Thursday, 12 June 2014
Long before her death, my mother had prepaid a company for both her cremation and burial at sea. (You can read about that burial here.
Before my mother's last illness and death, I'd never thought about making one's own burial arrangements before they are needed. But it was a big relief to me that she had done it, that I didn't need to figure it out and I was deeply grateful for her foresight.
Over the years since then, I've come to believe that doing so is – well, the polite thing to do. Loved ones have enough on their hands just with grieving and in the event that burial was never discussed, there is no question what the deceased wants if he or she has bought and paid for it.
Some people have some pretty funny (to me) ideas about how they want their remains dealt with. You can read about some weird and interesting burials of famous people here and Gizmodo has images of a bunch of coffins in unexpected shapes that you can actually buy.
Although it amuses me to know that someone wants to be buried in a coffin shaped like a dumpster or a gym bag (to each his own), earlier this week The New York Times reported on a phenomenon that seems bizarre, even ludicrous: ordinary people deliberately purchasing their plot next to a famous dead person:
”...it is a different kind of hero worship, and puts a new twist on the real estate cliché location, location, location,' writes James Barron.
“It could be the ultimate form of devotion, putting yourself closer to someone you admired than you ever were in life — especially if the only words you ever spoke to a favorite celebrity were 'Can I have your autograph?' or 'Can I take a selfie with you?' — or it could be the ultimate way to elevate oneself. You may not be famous, but proximity to someone who was could bestow some prestige.”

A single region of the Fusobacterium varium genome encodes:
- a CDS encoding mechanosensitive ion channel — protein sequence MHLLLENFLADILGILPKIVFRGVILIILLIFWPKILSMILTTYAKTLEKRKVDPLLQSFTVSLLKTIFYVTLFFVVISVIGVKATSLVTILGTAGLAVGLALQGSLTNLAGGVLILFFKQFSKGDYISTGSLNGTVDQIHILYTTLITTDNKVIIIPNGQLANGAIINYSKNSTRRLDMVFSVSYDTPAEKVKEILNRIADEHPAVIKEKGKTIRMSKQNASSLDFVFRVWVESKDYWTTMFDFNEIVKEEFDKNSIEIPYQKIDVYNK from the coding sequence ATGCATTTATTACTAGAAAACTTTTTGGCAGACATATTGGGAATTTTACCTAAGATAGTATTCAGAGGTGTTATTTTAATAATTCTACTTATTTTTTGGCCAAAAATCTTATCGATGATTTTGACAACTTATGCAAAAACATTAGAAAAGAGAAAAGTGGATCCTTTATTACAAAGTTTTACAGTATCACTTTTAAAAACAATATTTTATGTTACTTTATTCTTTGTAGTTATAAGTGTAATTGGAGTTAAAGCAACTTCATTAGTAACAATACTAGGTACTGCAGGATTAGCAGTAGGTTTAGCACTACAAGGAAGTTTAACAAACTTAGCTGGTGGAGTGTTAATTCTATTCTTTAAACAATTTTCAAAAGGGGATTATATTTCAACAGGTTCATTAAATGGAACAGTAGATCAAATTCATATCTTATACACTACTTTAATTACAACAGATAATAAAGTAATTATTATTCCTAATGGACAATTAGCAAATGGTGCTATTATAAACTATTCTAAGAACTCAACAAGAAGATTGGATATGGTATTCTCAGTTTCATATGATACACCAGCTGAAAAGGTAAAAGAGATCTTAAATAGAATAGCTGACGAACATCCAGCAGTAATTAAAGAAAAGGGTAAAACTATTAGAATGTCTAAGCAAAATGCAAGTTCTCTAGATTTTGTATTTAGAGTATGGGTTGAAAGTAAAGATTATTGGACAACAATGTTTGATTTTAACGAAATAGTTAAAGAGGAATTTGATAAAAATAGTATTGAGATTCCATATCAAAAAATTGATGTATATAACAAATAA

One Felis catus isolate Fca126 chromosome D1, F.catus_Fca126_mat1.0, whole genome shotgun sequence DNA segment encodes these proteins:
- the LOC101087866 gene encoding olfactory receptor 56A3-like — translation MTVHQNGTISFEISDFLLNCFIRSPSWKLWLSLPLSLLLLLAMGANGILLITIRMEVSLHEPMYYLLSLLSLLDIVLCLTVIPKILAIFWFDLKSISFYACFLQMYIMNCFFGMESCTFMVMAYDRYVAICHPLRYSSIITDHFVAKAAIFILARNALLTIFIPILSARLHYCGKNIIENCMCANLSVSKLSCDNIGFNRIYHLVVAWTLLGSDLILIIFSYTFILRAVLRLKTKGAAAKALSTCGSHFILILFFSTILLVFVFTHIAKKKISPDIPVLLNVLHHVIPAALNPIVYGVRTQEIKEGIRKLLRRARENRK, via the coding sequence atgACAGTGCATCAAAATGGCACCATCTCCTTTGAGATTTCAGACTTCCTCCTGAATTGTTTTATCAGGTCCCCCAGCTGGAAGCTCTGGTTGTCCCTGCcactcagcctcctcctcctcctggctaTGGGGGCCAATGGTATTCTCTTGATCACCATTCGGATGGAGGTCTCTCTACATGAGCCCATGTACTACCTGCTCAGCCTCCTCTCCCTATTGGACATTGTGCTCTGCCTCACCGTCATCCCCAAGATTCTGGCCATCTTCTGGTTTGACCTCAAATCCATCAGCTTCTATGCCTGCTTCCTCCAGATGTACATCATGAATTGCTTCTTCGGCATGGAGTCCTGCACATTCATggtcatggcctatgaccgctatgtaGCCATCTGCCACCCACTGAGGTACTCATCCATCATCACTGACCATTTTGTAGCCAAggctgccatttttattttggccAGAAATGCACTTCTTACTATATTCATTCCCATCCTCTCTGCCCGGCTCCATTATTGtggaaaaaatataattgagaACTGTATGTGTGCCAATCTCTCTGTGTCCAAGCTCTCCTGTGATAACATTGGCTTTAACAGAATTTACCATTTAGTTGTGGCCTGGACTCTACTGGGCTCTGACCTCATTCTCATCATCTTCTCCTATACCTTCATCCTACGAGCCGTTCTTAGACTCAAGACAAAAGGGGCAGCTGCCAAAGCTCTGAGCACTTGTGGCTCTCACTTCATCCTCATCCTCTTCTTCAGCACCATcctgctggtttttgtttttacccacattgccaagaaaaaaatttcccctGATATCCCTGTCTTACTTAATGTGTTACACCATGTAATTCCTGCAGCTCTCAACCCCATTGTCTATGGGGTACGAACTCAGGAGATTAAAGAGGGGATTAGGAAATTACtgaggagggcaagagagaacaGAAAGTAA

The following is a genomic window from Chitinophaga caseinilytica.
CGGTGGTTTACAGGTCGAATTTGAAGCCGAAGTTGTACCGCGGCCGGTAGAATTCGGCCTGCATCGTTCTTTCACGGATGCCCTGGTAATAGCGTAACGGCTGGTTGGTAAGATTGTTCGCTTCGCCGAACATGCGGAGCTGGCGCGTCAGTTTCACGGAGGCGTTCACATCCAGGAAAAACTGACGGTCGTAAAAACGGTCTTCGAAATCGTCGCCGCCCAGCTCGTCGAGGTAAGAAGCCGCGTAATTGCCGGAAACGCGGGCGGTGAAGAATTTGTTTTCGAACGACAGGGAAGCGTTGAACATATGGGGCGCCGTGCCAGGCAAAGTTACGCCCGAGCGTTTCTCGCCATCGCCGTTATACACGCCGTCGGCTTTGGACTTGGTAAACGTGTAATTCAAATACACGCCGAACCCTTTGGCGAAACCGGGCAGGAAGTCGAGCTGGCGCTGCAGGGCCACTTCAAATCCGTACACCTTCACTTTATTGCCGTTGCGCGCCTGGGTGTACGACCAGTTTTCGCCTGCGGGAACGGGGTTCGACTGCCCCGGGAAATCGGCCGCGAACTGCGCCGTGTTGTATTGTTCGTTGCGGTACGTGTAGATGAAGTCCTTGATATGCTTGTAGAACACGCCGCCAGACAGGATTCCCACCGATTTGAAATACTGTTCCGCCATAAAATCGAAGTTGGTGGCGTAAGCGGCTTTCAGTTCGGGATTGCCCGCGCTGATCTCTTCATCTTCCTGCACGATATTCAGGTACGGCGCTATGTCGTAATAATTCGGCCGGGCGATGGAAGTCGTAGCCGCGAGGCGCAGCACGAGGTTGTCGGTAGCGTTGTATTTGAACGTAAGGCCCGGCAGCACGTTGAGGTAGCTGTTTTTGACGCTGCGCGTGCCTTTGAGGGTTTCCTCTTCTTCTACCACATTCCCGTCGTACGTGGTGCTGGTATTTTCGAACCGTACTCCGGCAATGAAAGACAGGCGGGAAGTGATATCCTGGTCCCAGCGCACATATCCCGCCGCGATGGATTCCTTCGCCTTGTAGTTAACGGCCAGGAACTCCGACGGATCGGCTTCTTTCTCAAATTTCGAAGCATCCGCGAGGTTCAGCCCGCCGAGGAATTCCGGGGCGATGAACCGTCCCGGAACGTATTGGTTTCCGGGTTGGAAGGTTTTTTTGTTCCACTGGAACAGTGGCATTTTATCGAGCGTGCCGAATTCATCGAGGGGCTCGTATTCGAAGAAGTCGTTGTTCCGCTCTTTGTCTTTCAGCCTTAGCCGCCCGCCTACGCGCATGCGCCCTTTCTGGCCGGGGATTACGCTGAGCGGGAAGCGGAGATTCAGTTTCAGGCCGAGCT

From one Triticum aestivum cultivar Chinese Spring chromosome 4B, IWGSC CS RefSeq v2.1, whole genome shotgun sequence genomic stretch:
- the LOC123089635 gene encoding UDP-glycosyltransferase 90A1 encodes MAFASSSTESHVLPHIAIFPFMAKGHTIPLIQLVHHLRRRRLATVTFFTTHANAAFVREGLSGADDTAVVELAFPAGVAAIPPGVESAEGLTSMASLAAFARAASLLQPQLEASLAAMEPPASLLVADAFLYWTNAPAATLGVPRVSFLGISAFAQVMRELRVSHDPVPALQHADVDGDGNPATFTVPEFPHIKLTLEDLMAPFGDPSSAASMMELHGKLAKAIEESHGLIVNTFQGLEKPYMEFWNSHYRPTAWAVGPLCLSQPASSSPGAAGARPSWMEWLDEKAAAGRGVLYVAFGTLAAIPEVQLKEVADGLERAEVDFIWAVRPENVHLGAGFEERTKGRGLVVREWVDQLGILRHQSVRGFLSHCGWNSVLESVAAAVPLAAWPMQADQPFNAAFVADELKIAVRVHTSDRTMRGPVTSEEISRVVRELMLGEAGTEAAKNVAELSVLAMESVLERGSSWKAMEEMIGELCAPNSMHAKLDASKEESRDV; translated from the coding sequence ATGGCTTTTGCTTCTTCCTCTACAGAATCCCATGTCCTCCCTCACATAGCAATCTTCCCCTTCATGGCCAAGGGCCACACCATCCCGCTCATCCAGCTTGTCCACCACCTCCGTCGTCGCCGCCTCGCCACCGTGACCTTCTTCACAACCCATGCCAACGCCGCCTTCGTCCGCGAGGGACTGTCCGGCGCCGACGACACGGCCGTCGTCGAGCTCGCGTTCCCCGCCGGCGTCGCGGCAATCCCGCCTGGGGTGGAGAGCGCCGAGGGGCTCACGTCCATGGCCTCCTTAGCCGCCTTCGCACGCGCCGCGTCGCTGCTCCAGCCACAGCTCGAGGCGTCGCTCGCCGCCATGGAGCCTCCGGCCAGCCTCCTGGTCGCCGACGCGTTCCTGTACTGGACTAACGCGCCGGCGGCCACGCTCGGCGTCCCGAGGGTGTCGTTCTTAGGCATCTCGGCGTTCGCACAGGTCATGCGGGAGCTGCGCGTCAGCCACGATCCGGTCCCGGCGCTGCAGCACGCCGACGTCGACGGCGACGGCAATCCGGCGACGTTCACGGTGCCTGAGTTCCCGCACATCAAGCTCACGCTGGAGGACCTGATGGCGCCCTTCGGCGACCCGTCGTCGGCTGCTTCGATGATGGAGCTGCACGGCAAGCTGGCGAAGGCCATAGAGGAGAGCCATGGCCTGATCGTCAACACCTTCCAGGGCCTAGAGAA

This would be funny if it were not sad – that you think so little of yourself that you want to bask in the reflected glory of a famous person even in death.
Or, maybe it's one way to make it easier for loved ones to find your grave in a crowded cemetery: “Turn left at James Dean and walk a little further until you see Buddy Holly. I'm right next to him.”
Barron reports that it's not cheap to buy a plot next to a celebrity:
”A crypt above Marilyn Monroe's in a cemetery in Los Angeles had a winning bid of $4.6 million on eBay in 2009. The owner, a widow who wanted to pay off the $1 million mortgage her husband had left behind, moved his remains 23 years after he had been buried there.”
Jazz fan Pauline Smith is arranging to be buried at Woodlawn Cemetery in Los Angeles near Duke Ellington and Lindy hop creator Frankie Manning:
“'Who knows what life is after death?' said Ms. Smith, a retired teacher who is 74 and lives in New Rochelle, N.Y. 'Not knowing what it is, I want to enjoy the thing that brings the most joy to me in my life right now, so I want to be close to them.'”
Have you thought about your burial arrangements - or have you made them?
At The Elder Storytelling Place today, Johna Ferguson: Old